I have argued previously that it is better to enforce national, rather than international, regulation of gene modification tools such as CRISPR-Cas9, since strong regulatory powers such as the FDA exist (swift action by the Chinese supports this claim). In fact, the FDA has so far chosen to regulate CRISPR technology as a drug, rather than a device, which gives it more control over specific applications and uses, while Congress excludes money in its spending bill from being used by the FDA to review applications for editing germ-line or heritable code. Nevertheless, there is no law in the U.S. that outlaws gene-edited babies.
I believe that most modern nations have adequate controls to regulate gene-modified babies, but it is important to explain why there will always be an ambiguous health benefit in creating GMO humans. Consider that disabling the CCR5 gene is not a new idea since U.S. biotech companies are already pursuing a strategy of using a form of gene modification to disrupt this gene to protect T cells from HIV infection. One important difference to this form of prophylactic gene therapy is that when applying it to living human patients a doctor can trade off the risk of the disease versus the tiny risks that gene modification tools could unintentionally alter other genes or damage functional DNA in a patient. In the case of a gene-modified baby, one is only adding the risk of inserting the CRISPR molecules, compared to a hypothetical health status of a person-to-be. The risk calculation is speculative at best.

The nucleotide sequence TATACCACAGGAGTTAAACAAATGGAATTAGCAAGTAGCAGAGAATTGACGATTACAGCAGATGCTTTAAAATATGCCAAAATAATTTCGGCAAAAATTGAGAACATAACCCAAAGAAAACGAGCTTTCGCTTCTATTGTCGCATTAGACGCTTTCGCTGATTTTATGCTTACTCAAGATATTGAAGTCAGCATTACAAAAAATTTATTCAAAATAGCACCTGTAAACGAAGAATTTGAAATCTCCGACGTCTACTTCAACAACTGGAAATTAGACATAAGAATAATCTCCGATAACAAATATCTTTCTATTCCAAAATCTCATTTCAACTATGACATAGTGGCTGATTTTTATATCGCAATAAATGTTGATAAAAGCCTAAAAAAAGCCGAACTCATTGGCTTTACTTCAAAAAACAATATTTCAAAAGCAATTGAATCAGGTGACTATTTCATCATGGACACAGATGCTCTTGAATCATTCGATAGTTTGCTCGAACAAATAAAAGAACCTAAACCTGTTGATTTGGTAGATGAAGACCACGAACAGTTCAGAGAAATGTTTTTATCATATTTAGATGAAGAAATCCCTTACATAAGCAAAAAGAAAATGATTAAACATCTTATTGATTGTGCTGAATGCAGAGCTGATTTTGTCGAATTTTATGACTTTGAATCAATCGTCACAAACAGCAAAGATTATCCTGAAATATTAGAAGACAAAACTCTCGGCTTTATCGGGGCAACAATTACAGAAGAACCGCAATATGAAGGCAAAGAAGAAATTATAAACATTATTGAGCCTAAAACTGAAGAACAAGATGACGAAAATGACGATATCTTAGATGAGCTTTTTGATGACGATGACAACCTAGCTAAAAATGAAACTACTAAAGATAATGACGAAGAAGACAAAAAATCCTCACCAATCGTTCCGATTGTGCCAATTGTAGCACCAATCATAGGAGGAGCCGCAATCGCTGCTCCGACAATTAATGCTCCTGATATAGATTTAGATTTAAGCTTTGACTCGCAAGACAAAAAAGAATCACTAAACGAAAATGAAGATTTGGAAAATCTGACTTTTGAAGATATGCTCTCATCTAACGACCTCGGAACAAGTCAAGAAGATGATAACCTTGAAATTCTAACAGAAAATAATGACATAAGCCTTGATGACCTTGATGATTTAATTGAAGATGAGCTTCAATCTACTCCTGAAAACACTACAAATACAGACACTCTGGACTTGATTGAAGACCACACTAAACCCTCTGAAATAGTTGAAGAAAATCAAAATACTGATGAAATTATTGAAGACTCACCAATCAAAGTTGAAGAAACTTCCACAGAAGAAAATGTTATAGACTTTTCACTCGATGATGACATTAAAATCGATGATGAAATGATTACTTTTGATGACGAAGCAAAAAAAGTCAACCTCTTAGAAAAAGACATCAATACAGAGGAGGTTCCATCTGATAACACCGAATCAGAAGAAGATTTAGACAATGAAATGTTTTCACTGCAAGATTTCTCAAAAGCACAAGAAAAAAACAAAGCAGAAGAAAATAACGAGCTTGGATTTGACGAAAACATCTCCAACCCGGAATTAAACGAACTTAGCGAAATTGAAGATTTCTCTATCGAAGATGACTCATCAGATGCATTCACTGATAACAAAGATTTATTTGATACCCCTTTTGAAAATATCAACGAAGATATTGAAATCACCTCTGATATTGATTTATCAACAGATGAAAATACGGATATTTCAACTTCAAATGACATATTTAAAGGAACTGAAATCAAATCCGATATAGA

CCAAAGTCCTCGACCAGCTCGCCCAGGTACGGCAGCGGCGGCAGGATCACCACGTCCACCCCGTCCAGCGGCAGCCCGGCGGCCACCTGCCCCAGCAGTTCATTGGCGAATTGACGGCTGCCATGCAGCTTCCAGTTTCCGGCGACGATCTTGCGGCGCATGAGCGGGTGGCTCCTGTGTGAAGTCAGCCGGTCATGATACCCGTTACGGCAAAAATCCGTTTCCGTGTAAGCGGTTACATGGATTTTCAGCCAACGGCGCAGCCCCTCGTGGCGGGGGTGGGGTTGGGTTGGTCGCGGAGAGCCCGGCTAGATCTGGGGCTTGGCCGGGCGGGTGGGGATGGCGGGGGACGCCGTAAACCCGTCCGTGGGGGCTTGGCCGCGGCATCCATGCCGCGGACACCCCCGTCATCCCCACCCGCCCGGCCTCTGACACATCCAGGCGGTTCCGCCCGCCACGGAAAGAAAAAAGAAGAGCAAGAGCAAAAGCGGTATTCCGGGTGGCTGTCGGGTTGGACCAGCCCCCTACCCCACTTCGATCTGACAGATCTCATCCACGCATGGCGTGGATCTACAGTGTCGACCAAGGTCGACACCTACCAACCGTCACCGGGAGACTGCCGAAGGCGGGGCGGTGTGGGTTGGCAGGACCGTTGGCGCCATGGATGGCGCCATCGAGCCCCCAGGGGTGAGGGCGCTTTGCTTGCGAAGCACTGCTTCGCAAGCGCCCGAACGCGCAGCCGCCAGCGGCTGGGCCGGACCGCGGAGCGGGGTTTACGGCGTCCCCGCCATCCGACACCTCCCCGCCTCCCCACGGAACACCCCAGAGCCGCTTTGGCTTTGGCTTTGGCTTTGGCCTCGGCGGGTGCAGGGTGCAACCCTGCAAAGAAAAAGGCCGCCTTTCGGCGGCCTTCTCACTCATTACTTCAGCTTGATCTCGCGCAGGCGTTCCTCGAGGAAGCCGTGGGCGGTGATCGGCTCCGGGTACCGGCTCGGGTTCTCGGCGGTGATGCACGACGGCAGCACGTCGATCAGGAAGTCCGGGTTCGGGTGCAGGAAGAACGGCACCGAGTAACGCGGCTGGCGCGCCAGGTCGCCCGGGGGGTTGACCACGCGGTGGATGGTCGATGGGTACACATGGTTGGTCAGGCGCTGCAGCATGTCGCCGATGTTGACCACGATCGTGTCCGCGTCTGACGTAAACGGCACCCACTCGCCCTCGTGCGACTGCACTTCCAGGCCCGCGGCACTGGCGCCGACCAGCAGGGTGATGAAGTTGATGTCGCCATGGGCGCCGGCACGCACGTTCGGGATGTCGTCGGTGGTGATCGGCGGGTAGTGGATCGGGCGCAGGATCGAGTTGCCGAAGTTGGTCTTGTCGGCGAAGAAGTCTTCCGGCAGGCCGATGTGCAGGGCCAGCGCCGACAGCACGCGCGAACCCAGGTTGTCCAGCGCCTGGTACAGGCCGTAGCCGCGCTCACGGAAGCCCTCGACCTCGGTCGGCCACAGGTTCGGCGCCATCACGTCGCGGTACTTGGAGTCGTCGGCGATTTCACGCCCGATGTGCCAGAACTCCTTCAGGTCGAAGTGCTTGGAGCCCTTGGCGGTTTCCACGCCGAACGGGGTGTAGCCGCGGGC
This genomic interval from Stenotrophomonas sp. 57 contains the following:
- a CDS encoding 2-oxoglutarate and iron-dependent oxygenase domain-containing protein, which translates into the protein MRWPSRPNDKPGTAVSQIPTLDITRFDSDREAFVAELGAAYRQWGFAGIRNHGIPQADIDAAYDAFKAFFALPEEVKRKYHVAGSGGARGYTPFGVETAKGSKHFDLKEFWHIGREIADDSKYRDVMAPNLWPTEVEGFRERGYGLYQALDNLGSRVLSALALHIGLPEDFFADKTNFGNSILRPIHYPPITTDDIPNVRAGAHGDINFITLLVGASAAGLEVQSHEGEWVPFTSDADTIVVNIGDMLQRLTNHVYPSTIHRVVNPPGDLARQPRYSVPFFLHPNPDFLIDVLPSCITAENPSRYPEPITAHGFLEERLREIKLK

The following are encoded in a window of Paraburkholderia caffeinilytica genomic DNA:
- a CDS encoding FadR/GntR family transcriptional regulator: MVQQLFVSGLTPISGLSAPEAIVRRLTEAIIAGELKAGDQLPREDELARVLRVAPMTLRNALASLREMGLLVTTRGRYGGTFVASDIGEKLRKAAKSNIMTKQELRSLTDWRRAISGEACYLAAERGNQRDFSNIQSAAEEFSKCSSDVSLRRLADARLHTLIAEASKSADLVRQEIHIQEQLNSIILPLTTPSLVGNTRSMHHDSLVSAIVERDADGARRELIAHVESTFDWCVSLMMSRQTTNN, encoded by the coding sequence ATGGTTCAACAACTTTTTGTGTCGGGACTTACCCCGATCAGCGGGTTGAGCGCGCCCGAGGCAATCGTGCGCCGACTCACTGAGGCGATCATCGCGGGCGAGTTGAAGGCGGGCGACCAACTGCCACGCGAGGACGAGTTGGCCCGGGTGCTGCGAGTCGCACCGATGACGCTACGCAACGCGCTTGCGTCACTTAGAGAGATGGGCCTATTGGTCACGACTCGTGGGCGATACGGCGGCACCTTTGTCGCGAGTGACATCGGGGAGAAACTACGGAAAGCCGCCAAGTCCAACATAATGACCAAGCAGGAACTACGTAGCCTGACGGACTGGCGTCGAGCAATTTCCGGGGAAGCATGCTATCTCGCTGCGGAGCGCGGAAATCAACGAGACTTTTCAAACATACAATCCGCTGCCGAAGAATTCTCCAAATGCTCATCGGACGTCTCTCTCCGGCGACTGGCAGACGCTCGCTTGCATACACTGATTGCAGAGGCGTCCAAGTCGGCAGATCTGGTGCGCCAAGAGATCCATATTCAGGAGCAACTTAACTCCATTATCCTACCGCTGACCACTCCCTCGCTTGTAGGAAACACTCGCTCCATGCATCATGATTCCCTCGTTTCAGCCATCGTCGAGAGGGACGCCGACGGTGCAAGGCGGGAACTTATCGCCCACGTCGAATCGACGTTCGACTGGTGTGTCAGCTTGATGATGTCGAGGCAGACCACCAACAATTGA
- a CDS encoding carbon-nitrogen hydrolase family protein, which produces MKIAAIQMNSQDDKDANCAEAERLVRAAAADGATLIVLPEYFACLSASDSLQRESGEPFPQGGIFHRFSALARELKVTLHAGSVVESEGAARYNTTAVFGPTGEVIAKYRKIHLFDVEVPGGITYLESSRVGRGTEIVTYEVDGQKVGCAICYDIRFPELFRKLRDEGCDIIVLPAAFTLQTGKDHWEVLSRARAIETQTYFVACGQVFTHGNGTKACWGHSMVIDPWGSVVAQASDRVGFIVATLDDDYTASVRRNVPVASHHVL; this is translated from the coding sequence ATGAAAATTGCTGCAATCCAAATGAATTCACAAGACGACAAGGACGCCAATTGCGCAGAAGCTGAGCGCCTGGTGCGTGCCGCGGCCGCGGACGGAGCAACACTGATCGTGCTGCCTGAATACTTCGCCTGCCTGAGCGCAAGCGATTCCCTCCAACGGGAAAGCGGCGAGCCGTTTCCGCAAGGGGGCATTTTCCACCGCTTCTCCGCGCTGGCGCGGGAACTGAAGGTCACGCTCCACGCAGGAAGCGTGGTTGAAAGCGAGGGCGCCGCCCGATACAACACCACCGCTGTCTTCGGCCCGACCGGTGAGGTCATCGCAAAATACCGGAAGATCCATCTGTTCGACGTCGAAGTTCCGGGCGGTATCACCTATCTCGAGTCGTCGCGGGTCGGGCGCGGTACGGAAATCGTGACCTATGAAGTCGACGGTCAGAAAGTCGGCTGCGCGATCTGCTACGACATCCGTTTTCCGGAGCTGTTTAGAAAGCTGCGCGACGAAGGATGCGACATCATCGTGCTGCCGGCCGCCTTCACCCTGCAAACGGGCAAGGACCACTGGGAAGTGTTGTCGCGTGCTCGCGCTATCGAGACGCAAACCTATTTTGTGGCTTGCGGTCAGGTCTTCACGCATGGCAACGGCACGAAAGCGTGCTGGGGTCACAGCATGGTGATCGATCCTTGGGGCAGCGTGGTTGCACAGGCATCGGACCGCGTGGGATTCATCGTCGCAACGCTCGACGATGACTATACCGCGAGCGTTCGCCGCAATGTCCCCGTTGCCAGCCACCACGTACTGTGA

A second important ethical difference is that previous strategies for altering CCR5 have involved somatic cells in the body that do not include the heritable or germ-line form of DNA that gets passed on to future generations, while the alleged gene modification in the Chinese case was the first made to heritable code, which may account for “legacy genetics” or passing on evolutionary advantages to descendants. But I argue that alterations to T cell receptor genes, or alterations to any other genes, will always create effects in future generations that are no more than ambiguous in the near-term.
We all have two parents. We all have two copies of most genes, so any modified version of a gene will soon get paired up with “wild type” versions of that gene in future descendants. In each new birth, genes get further shuffled in a process called “crossing over,” where chromosomes tip their arms and swap versions of genes like trading baseball cards. Thus, the effects of gene edits are quickly thrown up against new backdrops of other gene variations. For most complex traits, gene variations depend on coordination of tens or hundreds of other gene variants to achieve their affects. Any single gene variants will get broken up and shuffled into the mix of other variants through time.